I may run the risk of my readers scratching their heads and wondering if the things I write about in Our Little Secrets and Fool for Love could really happen, but with a little research they’ll be able to see that yes, they could.  I love the 1890s and enjoy giving people a glimpse into a world that is not as unfamiliar as they might first imagine.

To learn more about Merry and her books, check out these links:

Social Networking links:

Website: http://merryfarmer.net

Twitter: @merryfarmer20

Facebook: www.facebook.com/merryfarmerauthor

Amazon Page: http://www.amazon.com/Merry-Farmer/e/B006RATLFC/ref=sr_tc_2_0?qid=1366067537&sr=8-2-ent

Book links:

The Loyal Heart

Amazon – http://www.amazon.com/dp/B005R4K75W

Amazon UK – https://www.amazon.co.uk/dp/B005R4K75W

B&N – http://www.barnesandnoble.com/w/the-loyal-heart-merry-farmer/1106051739?ean=2940011541537

Smashwords – https://www.smashwords.com/books/view/92993

The Faithful Heart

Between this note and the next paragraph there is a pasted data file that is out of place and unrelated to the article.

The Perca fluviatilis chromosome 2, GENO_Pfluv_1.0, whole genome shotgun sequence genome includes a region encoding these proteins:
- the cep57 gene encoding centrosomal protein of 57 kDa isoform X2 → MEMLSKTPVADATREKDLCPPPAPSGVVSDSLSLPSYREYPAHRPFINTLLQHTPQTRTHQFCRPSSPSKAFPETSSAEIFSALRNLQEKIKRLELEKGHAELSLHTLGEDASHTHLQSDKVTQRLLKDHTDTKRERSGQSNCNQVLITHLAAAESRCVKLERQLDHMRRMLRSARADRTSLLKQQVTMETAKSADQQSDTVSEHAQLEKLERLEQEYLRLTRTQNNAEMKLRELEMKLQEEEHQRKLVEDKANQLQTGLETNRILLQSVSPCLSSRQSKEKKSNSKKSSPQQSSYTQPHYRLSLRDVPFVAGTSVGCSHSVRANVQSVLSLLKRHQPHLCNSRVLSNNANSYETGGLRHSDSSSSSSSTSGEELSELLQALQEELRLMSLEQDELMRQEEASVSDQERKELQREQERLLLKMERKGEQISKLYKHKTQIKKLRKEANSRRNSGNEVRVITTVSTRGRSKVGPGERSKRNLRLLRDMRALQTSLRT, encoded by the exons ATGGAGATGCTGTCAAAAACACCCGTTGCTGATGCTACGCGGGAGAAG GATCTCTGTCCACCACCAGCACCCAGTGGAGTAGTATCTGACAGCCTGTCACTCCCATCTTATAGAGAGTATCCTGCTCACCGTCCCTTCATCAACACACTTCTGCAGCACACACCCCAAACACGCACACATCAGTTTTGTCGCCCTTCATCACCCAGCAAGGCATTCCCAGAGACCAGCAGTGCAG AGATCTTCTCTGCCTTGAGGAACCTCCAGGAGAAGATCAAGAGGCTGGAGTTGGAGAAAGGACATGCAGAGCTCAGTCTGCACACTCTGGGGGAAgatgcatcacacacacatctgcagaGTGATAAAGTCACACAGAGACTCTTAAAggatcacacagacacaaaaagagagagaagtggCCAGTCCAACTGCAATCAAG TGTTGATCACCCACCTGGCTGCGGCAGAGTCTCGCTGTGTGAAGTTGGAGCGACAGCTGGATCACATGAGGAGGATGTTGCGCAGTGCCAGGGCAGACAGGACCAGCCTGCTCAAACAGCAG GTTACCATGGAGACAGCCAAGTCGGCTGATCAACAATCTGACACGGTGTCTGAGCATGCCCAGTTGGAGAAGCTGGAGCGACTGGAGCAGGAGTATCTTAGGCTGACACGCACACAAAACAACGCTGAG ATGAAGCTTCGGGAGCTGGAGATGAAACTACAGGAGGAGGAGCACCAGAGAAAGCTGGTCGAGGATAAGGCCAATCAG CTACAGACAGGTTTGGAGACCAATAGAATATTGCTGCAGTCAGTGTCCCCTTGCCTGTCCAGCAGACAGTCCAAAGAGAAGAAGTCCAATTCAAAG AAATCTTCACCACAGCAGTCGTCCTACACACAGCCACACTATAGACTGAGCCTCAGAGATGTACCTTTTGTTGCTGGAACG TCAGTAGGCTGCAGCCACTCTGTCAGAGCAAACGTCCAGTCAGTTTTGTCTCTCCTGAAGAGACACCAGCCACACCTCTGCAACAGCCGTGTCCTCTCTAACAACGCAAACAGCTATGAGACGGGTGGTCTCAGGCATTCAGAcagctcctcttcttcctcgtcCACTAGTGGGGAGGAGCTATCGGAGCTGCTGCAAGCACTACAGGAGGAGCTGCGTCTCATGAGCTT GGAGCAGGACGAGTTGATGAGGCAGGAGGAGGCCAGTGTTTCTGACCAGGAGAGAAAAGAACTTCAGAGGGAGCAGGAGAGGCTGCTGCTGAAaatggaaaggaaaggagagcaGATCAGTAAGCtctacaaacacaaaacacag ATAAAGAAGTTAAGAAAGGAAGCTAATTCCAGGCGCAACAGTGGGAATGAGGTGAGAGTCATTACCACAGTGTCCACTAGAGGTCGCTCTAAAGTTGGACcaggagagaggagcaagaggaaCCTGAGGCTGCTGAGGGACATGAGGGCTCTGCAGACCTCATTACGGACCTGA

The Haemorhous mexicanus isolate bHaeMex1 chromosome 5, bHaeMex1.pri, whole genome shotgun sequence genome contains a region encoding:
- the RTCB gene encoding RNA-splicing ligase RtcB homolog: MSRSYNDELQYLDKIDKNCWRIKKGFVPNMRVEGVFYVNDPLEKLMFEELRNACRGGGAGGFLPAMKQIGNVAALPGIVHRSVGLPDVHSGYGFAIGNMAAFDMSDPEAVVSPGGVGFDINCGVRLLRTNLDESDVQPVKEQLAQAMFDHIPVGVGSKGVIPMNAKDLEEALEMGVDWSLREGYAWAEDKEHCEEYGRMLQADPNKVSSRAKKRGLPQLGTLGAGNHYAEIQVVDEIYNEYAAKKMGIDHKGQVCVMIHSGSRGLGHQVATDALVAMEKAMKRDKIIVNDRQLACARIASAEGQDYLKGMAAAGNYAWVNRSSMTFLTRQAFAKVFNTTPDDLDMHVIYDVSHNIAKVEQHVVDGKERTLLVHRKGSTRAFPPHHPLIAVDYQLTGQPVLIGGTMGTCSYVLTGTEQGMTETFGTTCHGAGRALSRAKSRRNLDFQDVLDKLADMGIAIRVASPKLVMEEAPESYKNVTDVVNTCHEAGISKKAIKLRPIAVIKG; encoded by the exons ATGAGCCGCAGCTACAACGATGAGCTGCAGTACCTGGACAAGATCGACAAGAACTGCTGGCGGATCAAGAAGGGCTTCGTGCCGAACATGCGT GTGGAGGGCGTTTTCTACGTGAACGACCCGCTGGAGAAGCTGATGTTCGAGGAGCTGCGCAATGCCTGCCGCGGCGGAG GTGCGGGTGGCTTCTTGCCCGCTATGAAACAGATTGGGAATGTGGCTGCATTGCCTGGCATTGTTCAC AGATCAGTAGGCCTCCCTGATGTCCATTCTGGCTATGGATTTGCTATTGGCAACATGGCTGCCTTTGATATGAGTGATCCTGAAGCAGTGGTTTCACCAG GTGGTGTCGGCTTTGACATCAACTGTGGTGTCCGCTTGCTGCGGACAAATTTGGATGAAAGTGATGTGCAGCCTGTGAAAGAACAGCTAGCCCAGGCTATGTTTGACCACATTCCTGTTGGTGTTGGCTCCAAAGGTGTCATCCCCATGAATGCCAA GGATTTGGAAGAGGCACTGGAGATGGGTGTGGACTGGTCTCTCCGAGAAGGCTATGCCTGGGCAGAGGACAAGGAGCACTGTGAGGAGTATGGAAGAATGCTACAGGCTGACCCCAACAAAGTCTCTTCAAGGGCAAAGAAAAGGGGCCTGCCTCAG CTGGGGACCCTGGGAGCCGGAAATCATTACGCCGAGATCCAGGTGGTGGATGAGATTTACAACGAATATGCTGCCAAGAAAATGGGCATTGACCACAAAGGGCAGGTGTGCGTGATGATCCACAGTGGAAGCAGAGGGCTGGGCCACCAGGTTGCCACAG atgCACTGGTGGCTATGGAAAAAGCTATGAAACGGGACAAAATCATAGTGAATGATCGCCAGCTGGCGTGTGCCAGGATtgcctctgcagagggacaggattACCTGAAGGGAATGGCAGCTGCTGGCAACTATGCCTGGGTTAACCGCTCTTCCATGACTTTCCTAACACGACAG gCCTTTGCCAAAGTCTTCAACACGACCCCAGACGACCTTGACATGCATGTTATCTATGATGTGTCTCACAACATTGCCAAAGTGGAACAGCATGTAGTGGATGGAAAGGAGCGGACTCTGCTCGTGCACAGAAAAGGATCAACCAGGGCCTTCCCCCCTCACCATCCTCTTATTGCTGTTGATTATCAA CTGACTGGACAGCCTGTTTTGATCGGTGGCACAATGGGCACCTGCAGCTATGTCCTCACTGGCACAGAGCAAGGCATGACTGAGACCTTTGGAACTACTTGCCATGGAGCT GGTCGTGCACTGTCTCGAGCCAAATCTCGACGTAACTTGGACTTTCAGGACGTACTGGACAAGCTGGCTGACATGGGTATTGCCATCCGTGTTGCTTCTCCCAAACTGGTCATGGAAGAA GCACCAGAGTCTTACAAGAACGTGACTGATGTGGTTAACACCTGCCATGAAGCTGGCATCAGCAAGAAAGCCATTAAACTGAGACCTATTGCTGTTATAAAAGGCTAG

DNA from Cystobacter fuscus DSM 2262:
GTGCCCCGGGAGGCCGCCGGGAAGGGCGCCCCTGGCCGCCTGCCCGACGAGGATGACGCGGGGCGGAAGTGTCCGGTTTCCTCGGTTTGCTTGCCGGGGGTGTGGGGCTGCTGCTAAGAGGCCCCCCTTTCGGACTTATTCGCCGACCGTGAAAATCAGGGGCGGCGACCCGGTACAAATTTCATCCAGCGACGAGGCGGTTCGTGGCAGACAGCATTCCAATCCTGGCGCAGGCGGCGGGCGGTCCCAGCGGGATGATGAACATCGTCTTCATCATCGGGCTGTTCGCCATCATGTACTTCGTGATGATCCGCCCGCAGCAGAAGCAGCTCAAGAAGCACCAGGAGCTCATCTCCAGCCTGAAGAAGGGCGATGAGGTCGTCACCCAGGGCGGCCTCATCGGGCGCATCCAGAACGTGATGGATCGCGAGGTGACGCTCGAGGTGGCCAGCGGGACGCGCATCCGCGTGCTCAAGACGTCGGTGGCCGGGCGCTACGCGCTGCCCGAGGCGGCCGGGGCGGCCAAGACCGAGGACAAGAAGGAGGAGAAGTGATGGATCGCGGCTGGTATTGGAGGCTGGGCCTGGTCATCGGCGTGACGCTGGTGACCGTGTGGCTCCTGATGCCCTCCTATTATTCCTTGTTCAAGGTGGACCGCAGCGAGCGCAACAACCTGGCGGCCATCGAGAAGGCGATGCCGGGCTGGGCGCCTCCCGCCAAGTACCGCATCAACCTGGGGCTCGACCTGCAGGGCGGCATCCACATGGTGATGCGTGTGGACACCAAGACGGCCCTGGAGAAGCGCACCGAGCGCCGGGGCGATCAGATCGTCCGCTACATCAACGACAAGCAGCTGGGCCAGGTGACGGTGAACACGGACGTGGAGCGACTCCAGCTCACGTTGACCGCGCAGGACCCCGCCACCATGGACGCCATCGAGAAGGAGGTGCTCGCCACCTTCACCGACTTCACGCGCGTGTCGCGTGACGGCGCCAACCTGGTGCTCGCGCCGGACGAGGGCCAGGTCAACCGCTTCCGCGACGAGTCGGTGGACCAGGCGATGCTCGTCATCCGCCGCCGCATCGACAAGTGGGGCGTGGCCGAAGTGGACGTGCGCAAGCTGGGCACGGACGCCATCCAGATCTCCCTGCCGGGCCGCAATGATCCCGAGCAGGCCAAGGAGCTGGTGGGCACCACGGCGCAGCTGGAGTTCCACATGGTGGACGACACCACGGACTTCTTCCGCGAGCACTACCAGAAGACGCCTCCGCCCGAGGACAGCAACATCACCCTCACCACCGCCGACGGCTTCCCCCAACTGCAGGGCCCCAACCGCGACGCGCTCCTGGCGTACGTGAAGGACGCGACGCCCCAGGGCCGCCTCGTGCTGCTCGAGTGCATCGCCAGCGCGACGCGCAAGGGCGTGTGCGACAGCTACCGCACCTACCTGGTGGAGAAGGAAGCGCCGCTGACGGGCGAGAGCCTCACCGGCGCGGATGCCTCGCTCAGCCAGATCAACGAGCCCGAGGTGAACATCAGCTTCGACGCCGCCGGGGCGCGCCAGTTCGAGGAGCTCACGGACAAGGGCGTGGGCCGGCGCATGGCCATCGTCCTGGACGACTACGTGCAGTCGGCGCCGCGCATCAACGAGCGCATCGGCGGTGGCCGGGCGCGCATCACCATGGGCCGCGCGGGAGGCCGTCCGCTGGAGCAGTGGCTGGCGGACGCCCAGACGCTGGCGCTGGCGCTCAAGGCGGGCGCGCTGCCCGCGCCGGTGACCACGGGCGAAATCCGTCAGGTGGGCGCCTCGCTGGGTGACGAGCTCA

Amazon – http://www.amazon.com/dp/B006PUDD44

Amazon UK – https://www.amazon.co.uk/dp/B006PUDD44

B&N – http://www.barnesandnoble.com/w/the-faithful-heart-merry-farmer/1108068341?ean=2940032960553

Smashwords – https://www.smashwords.com/books/view/117240

The Courageous Heart

Amazon – http://www.amazon.com/dp/B009Z1AATQ

Amazon UK – https://www.amazon.co.uk/dp/B009Z1AATQ

B&N – http://www.barnesandnoble.com/w/the-courageous-heart-merry-farmer/1113712615?ean=2940015912661

Smashwords – https://www.smashwords.com/books/view/250038

Our Little Secrets

Amazon – http://www.amazon.com/dp/B0087KI4T4

Amazon UK – https://www.amazon.co.uk/dp/B0087KI4T4

Smashwords – https://www.smashwords.com/books/view/167282

B&N – http://www.barnesandnoble.com/w/our-little-secrets-merry-farmer/1111649170?ean=2940033267514